NEW DELHI: The triple talaq bill which was passed in Lok Sabha on Thursday, will be tabled in Rajya Sabha next week. The government is likely to face a tough task in the upper house as opposition parties will be seeking amendments to the bill. Being in minority in the Rajya Sabha, the opposition's requests for changes are likely to get a nod.
Despite an overwhelming demand from the Opposition to refer the legislation to a Parliamentary standing committee for detailed consideration, the government could pass the bill in Lok Sabha where it holds a majority.
The Muslim Women (Protection of Rights on Marriage) Bill, 2017 was passed by a voice vote after rejecting a resolution moved by Revolutionary Socialist Party member N.K. Premachandran that the legislation be circulated for public opinion.
Various amendments moved by opposition members, including Asaduddin Owaisi (AIMIM) and Premachandran, were negatived in divisions. The BJD and AIMIM later staged a walkout.
The government's determination to get the Bill passed could be gauged from the fact that it was introduced in the morning and taken up for consideration in the afternoon by suspending relevant rules, and then passed in the evening by sitting late beyond the scheduled close of the House.
Law and Justice Minister Ravi Shankar Prasad, who introduced the bill and later piloted it in the Lok Sabha, said history was being created.
He said the issue was not of religion or faith but of "gender justice and gender equality" and appealed to all the parties to rise above political considerations and politics of votebank. "Women are seeing that justice will be done to them. Let us speak in one voice that we are for gender justice and gender equity and pass the Bill unanimously," Prasad said, winding up the discussion.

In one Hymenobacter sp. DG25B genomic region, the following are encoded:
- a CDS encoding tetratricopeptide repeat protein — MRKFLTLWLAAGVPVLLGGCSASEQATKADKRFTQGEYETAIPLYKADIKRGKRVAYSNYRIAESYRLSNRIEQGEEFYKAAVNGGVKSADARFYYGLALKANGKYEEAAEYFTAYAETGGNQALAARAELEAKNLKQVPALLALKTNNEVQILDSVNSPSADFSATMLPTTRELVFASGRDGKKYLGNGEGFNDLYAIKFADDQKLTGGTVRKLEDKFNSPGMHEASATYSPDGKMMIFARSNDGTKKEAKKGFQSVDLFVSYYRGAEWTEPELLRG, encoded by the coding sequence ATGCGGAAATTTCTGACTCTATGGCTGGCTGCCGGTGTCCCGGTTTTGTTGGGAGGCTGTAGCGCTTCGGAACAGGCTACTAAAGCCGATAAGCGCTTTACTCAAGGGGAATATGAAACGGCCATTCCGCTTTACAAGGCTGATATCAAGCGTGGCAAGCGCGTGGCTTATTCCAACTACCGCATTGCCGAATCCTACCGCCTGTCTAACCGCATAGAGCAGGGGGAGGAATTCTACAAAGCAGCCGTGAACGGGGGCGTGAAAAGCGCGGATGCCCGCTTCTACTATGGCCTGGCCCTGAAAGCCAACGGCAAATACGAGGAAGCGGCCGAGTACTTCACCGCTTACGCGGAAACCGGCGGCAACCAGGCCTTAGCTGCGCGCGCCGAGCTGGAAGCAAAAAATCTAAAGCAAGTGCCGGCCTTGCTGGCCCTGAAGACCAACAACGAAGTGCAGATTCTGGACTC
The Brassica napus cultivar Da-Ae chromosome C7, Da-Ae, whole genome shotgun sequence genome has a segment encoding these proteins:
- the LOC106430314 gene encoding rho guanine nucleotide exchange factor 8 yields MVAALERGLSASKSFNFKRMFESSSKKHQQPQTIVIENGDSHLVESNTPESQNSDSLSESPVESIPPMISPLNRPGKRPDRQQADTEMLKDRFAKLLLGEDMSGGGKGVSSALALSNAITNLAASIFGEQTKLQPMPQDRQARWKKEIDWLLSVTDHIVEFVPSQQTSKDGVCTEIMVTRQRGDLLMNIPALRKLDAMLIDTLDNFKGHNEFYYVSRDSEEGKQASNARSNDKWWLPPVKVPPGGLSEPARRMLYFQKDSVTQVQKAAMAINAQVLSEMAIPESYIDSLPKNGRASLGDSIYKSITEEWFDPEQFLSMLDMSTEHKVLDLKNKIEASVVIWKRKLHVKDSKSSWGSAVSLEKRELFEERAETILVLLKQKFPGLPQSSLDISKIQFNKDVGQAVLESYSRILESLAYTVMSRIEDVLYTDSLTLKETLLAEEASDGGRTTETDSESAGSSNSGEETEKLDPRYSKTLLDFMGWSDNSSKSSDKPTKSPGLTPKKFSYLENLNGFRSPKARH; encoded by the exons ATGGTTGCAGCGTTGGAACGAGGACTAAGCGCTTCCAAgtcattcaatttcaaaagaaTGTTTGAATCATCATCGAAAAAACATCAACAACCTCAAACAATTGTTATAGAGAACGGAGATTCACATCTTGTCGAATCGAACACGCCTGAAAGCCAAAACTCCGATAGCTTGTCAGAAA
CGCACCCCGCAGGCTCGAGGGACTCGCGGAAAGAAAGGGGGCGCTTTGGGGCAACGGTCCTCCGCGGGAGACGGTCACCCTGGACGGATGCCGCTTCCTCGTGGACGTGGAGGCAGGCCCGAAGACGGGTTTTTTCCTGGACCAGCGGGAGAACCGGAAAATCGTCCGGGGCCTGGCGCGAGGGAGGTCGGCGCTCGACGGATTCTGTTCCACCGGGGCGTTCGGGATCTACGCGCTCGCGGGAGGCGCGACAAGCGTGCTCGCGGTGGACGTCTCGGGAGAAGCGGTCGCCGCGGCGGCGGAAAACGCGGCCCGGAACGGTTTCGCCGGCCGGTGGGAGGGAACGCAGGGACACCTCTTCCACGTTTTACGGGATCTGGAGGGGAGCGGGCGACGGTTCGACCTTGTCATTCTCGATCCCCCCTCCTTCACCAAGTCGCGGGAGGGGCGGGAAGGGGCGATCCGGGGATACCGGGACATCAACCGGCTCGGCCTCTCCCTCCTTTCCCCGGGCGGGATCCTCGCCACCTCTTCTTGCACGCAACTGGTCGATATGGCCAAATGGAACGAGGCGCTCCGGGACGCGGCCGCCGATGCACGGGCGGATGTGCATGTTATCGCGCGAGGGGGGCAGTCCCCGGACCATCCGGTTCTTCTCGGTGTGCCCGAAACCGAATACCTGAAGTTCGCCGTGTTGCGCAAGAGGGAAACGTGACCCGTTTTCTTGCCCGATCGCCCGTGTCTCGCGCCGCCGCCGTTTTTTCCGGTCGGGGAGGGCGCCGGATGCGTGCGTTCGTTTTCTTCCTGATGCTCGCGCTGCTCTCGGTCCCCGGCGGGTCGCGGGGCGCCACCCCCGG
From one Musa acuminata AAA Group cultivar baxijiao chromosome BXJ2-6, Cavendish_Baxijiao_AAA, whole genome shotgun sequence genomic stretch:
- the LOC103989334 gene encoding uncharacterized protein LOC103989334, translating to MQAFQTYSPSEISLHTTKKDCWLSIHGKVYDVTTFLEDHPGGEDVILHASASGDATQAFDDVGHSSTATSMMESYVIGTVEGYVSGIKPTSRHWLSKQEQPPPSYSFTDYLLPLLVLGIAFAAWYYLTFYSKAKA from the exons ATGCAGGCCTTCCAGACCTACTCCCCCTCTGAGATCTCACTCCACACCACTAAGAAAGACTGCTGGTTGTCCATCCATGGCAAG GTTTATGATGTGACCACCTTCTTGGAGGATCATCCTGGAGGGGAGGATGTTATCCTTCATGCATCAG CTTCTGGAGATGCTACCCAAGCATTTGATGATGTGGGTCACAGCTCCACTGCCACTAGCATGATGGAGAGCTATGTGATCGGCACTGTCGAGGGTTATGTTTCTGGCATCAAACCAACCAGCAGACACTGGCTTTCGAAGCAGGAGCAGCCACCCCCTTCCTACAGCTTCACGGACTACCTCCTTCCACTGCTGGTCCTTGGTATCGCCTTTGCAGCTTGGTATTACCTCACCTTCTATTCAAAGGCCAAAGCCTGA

Opposition parties accused the government of bringing the bill with "ulterior political motives".
The bill seeks to declare pronouncement of talaq-e-biddat (three pronouncements of talaq at one go) by Muslim husbands void and illegal in view of the Supreme Court verdict.
Prasad said while Justice Rohington Nariman and U.U. Lalit held in their judgment in August that instant divorce was unconstitutional and the government should look at bringing a law, Justice Kurian Joseph had observed that what is a sin in Islamic laws cannot be legal.
Intervening in the debate, Minister of State for External Affairs M.J. Akbar said time was now ripe for the passage of the legislation in the interest of Muslim women. He recalled an instance of a British journalist interviewing the late Prime Minister Jawaharlal Nehru after the passage of the Hindu Code Bill when she asked when would the government introduce reforms in Muslim laws.
Though Opposition members, including from the Congress, supported the legislation, they wanted it to be referred to a parliamentary committee so that several lacunae can be removed and the provisions strengthened in favour of Muslim women.
Owaisi took several digs at the Modi government and also said those who "marry and abandon" their wives should be punished and the government should bring a law to this effect. He termed the bill as "bad law".
Prasad, who responded to the concern of opposition members about making triple talaq punishable, said such concerns were not raised when punishment was provided under Dowry Prohibition Act. He said the amount of subsistence will be decided by courts.
(With agency inputs)